EasyJet CEO Johan Lundgren to step down next year

En route: Johan Lundgren, departing chief executive of easyJet (easyJet)
En route: Johan Lundgren, departing chief executive of easyJet (easyJet)

Johan Lundgren is to step down as chief executive of Britain’s biggest budget airline, easyJet, within a year after seven years at the helm.

He will be replaced by chief financial officer Kenton Jarvis, the carrier said, as it announced reduced half-year losses.

Mr Lundgren, a former tour guide who joined from Tui, ran easyJet as it endured its most turbulent times since launching in 1995: the consequences of Brexit, followed by the Covid pandemic.

He said: “I congratulate Kenton on being nominated my successor. It is fully deserved, and I will work closely with him and the whole executive team to achieve this year’s goals and hand over responsibilities smoothly at the end of the year.

“There are important things still to accomplish over the balance of the year, but when the time comes, I will leave easyJet with a great sense of loyalty and of pride at the progress made and the potential the company has for the future.”

The chair of easyJet, Sir Stephen Hester, praised Mr Lundgren for “steering the company through the immense challenges of the Covid period”, as well as “setting up a clear strategy and strong execution plan towards its ambition of ‘being Europe’s most-loved airline’”.

Mr Jarvis said: “I am a huge believer in the future for our airline, which is powered by the talents and enthusiasm of our frontline staff.”

Ryanair, easyJet’s biggest rival, has been led by chief executive Michael O’Leary for 30 years.

EasyJet abandoned Southend in 2020 but will reopen its base next March (PA Archive)
EasyJet abandoned Southend in 2020 but will reopen its base next March (PA Archive)

News of Mr Lundgren’s departure accompanied easyJet’s half-year results for 2024. The airline lost £350m in the six months between October 2023 and March 2024 – about £9.50 for each of the 36.7 million passengers flown.

Winter losses are normal for budget airlines, and the figure represents a £61m improvement on a year earlier, with 12 per cent more capacity.

For the key three months of summer 2024 – July, August and September – sales and fares are ahead of 2023 levels.

Mr Lundgren said: “We are now absolutely focused on another record summer which is expected to deliver strong [full-year] earnings growth and are on track to achieve our medium-term targets.”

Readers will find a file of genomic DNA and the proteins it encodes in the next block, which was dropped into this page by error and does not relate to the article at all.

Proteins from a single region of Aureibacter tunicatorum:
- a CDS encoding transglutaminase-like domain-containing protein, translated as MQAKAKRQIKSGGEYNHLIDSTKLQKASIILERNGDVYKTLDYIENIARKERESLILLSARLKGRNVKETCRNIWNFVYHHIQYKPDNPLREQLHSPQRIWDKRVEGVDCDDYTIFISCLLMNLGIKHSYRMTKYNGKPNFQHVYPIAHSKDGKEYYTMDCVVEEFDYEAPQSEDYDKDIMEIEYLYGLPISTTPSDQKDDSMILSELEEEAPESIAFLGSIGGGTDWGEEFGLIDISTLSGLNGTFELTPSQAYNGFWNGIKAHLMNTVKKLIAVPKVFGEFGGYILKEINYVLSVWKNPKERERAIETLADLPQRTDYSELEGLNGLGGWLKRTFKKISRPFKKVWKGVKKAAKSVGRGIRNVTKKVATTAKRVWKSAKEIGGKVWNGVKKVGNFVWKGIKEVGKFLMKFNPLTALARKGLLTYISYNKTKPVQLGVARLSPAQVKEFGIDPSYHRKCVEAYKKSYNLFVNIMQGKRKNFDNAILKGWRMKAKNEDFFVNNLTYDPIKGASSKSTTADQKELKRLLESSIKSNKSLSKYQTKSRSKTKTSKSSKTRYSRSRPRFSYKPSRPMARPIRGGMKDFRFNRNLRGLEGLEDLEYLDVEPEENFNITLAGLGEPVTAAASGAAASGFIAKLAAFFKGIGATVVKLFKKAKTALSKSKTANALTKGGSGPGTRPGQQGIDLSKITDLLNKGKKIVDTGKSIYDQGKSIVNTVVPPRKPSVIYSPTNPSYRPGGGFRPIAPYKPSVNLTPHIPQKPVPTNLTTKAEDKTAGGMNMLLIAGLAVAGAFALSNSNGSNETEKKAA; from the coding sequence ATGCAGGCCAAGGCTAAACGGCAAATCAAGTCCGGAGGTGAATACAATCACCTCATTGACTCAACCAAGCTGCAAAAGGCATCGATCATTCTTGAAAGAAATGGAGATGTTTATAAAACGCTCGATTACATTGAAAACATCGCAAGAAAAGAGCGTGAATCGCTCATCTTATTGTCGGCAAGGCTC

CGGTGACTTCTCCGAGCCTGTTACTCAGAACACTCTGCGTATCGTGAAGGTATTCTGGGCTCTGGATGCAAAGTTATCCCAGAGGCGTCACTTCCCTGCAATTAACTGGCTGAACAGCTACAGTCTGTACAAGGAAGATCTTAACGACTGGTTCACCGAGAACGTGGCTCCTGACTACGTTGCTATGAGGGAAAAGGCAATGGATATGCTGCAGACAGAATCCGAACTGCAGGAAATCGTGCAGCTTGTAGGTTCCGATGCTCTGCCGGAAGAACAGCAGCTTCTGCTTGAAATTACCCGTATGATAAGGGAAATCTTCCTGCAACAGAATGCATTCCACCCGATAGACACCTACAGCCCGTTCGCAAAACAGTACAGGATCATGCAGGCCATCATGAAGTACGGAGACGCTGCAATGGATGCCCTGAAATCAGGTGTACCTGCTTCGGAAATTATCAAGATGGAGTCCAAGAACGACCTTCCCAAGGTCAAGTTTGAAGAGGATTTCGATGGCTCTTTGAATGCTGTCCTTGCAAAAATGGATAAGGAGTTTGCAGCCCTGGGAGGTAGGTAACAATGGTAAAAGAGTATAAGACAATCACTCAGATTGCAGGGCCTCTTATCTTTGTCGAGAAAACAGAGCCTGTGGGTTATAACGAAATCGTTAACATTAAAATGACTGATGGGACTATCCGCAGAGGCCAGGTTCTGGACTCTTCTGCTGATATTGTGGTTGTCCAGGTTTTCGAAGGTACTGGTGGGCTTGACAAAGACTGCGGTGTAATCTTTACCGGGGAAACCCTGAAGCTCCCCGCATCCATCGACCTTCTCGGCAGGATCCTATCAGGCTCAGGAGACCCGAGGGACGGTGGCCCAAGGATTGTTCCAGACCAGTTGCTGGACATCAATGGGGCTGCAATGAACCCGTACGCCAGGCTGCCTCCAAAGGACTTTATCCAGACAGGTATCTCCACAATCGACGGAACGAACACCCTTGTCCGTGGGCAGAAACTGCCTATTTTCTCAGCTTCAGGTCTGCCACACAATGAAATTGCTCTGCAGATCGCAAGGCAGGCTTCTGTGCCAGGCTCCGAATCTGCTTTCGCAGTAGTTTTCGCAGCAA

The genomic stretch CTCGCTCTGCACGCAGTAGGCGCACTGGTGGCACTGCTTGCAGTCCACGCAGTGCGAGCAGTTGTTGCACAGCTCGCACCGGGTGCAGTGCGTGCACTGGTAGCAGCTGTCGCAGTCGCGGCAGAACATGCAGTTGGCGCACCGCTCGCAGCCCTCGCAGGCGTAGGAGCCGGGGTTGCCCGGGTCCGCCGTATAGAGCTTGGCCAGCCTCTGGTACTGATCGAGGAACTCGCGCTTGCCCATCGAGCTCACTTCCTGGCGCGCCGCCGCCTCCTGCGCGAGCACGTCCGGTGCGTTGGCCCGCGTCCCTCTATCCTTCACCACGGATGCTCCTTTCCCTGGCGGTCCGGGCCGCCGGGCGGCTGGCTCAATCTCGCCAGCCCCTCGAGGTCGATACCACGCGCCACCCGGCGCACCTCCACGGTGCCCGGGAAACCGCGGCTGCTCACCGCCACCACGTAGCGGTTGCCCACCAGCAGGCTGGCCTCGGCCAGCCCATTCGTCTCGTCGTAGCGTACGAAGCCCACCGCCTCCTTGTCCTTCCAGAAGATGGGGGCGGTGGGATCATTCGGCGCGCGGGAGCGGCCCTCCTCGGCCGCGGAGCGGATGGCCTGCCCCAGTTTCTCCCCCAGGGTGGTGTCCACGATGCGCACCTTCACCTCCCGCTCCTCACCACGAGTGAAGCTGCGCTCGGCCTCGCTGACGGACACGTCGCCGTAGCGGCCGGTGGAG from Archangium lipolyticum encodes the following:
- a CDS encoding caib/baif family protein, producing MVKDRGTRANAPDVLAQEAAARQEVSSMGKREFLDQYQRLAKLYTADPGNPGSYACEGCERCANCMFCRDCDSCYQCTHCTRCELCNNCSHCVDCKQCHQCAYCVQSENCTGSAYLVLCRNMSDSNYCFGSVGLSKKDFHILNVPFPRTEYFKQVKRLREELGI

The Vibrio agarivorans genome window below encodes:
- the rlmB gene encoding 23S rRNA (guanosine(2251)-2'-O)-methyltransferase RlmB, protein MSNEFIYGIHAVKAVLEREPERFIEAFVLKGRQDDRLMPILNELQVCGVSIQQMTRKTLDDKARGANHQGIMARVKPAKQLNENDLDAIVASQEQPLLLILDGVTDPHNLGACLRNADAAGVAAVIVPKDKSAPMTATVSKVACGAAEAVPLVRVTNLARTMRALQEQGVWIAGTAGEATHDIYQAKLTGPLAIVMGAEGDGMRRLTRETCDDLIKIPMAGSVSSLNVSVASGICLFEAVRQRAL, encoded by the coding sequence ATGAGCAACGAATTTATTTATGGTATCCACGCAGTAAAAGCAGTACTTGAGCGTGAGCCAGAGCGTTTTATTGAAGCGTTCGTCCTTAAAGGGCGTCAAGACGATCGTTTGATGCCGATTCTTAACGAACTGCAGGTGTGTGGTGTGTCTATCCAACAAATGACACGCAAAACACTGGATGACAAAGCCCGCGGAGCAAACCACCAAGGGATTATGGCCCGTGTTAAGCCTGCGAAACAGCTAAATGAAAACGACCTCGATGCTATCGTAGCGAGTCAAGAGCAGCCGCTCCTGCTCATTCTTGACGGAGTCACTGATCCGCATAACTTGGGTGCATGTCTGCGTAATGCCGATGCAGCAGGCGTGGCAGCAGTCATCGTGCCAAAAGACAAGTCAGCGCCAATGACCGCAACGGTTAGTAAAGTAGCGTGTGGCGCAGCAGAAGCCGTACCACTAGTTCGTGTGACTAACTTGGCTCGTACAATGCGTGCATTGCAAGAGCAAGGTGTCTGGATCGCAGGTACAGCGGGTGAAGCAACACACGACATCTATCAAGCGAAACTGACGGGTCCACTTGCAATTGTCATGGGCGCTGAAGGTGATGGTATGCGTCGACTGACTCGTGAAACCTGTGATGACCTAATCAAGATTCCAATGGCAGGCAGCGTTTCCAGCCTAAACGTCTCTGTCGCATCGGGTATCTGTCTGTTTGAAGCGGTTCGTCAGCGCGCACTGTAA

The airline will reopen its base at Southend airport at the start of the aviation summer season in March 2025.

The Essex base was closed, along with Stansted and Newcastle, in August 2020. John Upton, chief executive of London Southend Airport, said: “This move is indicative of the demand from people in the east of London, Essex and the wider East Anglia region.

“Our dedicated onsite rail station is less than one hour from central London; only 43 minutes from Stratford, London, with connections to the Elizabeth line; and only 100 paces from the terminal door.”

Aviation analyst Sean Moulton said: “The return of an easyJet base to London Southend, five years since its closure, will boost the viability of the airport.

“With limited direct competition, easyJet will have a near-monopoly on flights from London Southend – which is similar to 2012 when the airline first launched.”

The airline will serve a range of European and North African destinations from Southend, including Marrakech in Morocco and Enfidha in Tunisia.

In particular, easyJet has been boosted by its holiday package business, which launched in 2019 and accounted for more than a quarter of group profits last year on the back of a post-Covid shift in demand towards more leisure travel.

Although its shares dipped on Thursday’s announcement, it has risen up the stock market over the past year, outpacing the global airline index and rejoining the FTSE 100.

Reuters contributed to this report